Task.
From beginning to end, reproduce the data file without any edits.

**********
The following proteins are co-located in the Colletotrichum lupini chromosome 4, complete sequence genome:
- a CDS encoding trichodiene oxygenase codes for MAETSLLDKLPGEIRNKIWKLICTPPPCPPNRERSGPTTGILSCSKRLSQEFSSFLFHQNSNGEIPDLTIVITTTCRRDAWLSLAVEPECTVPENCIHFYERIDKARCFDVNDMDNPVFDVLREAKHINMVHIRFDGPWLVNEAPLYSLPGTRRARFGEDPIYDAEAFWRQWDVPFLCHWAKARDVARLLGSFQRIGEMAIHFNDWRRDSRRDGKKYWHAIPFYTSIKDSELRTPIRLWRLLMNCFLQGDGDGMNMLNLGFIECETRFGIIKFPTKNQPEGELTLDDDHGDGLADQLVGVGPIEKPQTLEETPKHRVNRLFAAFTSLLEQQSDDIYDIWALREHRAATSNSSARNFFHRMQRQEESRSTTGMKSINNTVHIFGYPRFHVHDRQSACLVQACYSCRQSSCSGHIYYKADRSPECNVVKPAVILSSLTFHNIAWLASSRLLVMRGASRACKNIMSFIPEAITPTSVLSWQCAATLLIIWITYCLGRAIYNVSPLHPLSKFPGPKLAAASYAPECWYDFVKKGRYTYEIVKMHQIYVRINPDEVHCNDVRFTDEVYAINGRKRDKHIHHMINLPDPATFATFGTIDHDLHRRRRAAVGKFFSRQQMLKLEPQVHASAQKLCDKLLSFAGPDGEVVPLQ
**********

The following proteins are co-located in the Colletotrichum lupini chromosome 4, complete sequence genome:
- a CDS encoding trichodiene oxygenase codes for MAETSLLDKLPGEIRNKIWKLICTPPPCPPNRERSGPTTGILSCSKRLSQEFSSFLFHQNSNGEIPDLTIVITTTCRRDAWLSLAVEPECTVPENCIHFYERIDKARCFDVNDMDNPVFDVLREAKHINMVHIRFDGPWLVNEAPLYSLPGTRRARFGEDPIYDAEAFWRQWDVPFLCHWAKARDVARLLGSFQRIGEMAIHFNDWRRDSRRDGKKYWHAIPFYTSIKDSELRTPIRLWRLLMNCFLQGDGDGMNMLNLGFIECETRFGIIKFPTKNQPEGELTLDDDHGDGLADQLVGVGPIEKPQTLEETPKHRVNRLFAAFTSLLEQQSDDIYDIWALREHRAATSNSSARNFFHRMQRQEESRSTTGMKSINNTVHIFGYPRFHVHDRQSACLVQACYSCRQSSCSGHIYYKADRSPECNVVKPAVILSSLTFHNIAWLASSRLLVMRGASRACKNIMSFIPEAITPTSVLSWQCAATLLIIWITYCLGRAIYNVSPLHPLSKFPGPKLAAASYAPECWYDFVKKGRYTYEIVKMHQIYVRINPDEVHCNDVRFTDEVYAINGRKRDKHIHHMINLPDPATFATFGTIDHDLHRRRRAAVGKFFSRQQMLKLEPQVHASAQKLCDKLLSFAGPDGEVVPLQ